Dr. David Rawnsley joined the Department of Medicine in the Division of Cardiology as an instructor in July of 2022. After completing undergraduate training in biology at Duke University, Dr. Rawnsley chose to pursue dual MD, PhD training in the Medical Scientist Training Program at the University of Pennsylvania. During his PhD training, he joined the lab of Dr. Mark Kahn due to dual interests in cardiovascular medicine and developmental biology. His thesis work focused on two separate projects, characterizing the evolutionarily conserved role for the transcription factor atonal homolog 8 in cardiovascular development, and identifying the molecular mechanisms underlying cerebral cavernous malformations (CCM), a type of human genetic vascular malformation. This work demonstrated a role for endothelial MAP kinase signaling in CCM formation and identified a novel therapeutic target for these vascular malformations. Following completion of his MD, PhD training, Dr. Rawnsley pursued his graduate medical education at Washington University in St. Louis in the Physician Scientist Training Program for his internal medicine residency and cardiology fellowship. In the course of developing his clinical skills in medicine and cardiology, he developed a research interest in mechanisms of cardiac repair and remodeling, which were related to the cardiovascular developmental processes he studied previously in his PhD training.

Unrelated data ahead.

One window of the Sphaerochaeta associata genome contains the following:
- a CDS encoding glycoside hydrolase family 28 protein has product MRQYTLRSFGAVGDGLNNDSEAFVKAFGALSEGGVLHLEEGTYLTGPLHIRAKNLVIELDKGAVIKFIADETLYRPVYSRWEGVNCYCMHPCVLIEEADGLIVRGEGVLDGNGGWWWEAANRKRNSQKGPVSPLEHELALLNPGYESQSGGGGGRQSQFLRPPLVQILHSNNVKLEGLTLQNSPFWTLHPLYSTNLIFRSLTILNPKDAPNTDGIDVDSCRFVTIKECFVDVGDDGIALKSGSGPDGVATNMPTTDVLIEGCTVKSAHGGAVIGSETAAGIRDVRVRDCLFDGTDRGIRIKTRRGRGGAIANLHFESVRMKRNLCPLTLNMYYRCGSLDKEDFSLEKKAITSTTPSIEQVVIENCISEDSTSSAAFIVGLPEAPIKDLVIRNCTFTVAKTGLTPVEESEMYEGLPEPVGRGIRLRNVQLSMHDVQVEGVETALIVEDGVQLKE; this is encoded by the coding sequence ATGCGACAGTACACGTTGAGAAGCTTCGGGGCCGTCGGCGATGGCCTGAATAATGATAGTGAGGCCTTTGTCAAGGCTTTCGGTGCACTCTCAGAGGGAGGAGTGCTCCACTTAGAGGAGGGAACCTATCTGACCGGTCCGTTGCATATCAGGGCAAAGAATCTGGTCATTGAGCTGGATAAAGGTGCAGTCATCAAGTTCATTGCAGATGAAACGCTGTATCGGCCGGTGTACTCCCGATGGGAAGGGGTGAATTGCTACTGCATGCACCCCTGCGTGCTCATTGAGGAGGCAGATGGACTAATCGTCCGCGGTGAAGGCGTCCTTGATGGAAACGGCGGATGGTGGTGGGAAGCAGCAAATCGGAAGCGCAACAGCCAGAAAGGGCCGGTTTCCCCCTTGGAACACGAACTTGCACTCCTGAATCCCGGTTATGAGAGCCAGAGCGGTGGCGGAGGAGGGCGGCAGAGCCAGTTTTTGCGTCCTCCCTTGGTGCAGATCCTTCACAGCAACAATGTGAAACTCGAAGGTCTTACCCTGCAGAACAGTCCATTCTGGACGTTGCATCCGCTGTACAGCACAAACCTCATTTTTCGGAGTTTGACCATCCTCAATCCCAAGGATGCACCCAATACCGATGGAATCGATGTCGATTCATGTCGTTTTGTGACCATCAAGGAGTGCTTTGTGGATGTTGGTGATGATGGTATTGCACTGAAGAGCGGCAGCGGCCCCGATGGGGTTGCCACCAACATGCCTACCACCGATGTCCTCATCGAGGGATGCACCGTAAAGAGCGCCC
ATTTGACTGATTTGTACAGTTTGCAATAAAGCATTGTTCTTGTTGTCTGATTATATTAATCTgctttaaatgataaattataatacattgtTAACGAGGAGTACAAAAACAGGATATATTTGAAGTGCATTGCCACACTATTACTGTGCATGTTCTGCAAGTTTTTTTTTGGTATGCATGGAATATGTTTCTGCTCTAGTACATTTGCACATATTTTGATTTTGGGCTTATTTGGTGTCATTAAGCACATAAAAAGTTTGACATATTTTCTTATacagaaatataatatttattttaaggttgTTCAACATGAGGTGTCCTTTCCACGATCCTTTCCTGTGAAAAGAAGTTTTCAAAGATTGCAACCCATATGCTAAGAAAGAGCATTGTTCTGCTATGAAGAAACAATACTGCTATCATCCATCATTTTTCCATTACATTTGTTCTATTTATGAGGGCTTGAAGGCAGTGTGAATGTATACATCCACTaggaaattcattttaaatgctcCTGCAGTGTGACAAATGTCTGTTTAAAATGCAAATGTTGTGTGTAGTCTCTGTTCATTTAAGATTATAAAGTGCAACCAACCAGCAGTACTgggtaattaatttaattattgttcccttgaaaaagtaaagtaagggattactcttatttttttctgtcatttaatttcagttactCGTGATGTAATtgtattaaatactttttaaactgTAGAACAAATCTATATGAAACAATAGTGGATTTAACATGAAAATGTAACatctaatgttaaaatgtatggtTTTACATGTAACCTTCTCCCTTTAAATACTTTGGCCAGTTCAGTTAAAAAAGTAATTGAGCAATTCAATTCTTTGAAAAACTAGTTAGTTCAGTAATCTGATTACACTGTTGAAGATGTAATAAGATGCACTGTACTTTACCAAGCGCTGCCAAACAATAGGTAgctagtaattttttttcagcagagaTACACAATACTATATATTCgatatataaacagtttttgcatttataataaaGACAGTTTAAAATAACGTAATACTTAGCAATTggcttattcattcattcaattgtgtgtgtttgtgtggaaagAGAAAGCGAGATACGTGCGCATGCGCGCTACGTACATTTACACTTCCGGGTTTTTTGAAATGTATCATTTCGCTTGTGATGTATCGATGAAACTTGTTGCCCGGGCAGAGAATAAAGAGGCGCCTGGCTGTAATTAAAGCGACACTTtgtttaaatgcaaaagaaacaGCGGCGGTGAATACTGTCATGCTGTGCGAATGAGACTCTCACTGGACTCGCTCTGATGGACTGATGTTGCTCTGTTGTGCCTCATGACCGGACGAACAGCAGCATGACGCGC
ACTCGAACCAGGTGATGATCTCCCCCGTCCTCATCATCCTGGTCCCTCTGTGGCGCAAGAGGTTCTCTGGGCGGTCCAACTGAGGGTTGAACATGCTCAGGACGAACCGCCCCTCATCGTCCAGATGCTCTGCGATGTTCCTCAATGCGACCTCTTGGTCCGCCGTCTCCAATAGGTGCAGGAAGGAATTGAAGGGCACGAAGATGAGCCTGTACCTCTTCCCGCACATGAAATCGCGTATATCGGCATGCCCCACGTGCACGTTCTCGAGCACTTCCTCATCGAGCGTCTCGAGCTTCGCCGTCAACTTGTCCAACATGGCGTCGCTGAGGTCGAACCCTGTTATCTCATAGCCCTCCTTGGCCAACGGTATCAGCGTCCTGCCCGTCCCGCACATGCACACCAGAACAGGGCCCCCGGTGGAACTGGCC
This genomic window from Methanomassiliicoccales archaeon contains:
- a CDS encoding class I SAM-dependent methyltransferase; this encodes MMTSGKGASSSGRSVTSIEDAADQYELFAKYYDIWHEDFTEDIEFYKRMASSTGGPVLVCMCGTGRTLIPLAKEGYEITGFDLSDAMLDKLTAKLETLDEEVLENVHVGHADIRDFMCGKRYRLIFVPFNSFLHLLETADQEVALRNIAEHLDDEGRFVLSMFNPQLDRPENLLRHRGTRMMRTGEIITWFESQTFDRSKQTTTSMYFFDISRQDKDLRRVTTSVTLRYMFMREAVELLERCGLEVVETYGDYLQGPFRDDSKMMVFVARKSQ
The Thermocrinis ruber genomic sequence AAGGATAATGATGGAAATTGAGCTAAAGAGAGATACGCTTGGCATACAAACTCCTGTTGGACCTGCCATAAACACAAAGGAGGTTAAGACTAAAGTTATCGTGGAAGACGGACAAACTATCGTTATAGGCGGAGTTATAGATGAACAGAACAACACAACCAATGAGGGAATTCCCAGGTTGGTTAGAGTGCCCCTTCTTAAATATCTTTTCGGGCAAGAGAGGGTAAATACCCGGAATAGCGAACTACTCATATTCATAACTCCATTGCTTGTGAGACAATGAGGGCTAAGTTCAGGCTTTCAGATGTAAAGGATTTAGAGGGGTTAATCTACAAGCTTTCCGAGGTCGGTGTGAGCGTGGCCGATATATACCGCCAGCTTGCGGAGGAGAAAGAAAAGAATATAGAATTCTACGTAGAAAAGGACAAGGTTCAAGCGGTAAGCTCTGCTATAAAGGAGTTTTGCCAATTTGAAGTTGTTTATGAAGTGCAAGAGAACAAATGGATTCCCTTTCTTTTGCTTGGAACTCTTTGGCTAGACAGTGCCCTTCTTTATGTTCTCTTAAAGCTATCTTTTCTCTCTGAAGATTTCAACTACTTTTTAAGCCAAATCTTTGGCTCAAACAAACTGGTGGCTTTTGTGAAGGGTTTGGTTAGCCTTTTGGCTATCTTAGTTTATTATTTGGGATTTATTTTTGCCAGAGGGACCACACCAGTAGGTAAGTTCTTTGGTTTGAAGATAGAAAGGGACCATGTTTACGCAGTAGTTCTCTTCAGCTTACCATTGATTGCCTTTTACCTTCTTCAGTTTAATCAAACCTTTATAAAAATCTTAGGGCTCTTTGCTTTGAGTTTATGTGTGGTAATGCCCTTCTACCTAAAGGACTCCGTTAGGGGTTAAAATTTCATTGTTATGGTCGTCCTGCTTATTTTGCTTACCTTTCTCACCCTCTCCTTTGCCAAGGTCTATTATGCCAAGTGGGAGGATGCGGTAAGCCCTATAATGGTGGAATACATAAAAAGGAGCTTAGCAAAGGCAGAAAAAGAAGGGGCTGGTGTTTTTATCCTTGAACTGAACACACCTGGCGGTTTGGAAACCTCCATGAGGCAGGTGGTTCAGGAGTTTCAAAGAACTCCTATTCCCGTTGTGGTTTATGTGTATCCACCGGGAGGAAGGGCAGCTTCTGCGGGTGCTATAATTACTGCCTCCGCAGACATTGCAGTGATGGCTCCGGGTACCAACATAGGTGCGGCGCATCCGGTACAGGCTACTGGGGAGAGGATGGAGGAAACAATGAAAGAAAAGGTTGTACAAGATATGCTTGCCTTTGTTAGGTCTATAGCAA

After completing the clinical portion of his fellowship, he pursued postdoctoral training in the laboratory of Dr. Abhinav Diwan at Washington University. He has undertaken multiple projects in the Diwan lab, identifying a novel role for the E3 ubiquitin ligase TRAF2 in cardiomyocyte mitophagy, and finding a novel role for proteostasis in cardiomyocytes under metabolic stress from excessive lipid accumulation. These studies have led to a successful K08 career development award application to support his transition to an independent physician scientist career. Dr. Rawnsley’s long-term aim is to develop an independent research program studying the role of lysosomes and autophagy in cardiovascular development and in cardiac repair, with a particular focus on injury repair from metabolic stress. In addition to exploring the basic science underlying these processes, his secondary goal is to translate these findings into novel therapies that can potentially be used clinically. His key interests are general cardiology, echocardiography, cardiometabolic disease and his research areas are studying the role of cardiomyocyte lysosomes and autophagy in cardiovascular development and in the cardiac injury response, with a focus on the role of these processes in cardiometabolic stress. In addition to his research interests, his clinical interests are in general cardiology, cardiometabolic disease, and echocardiography.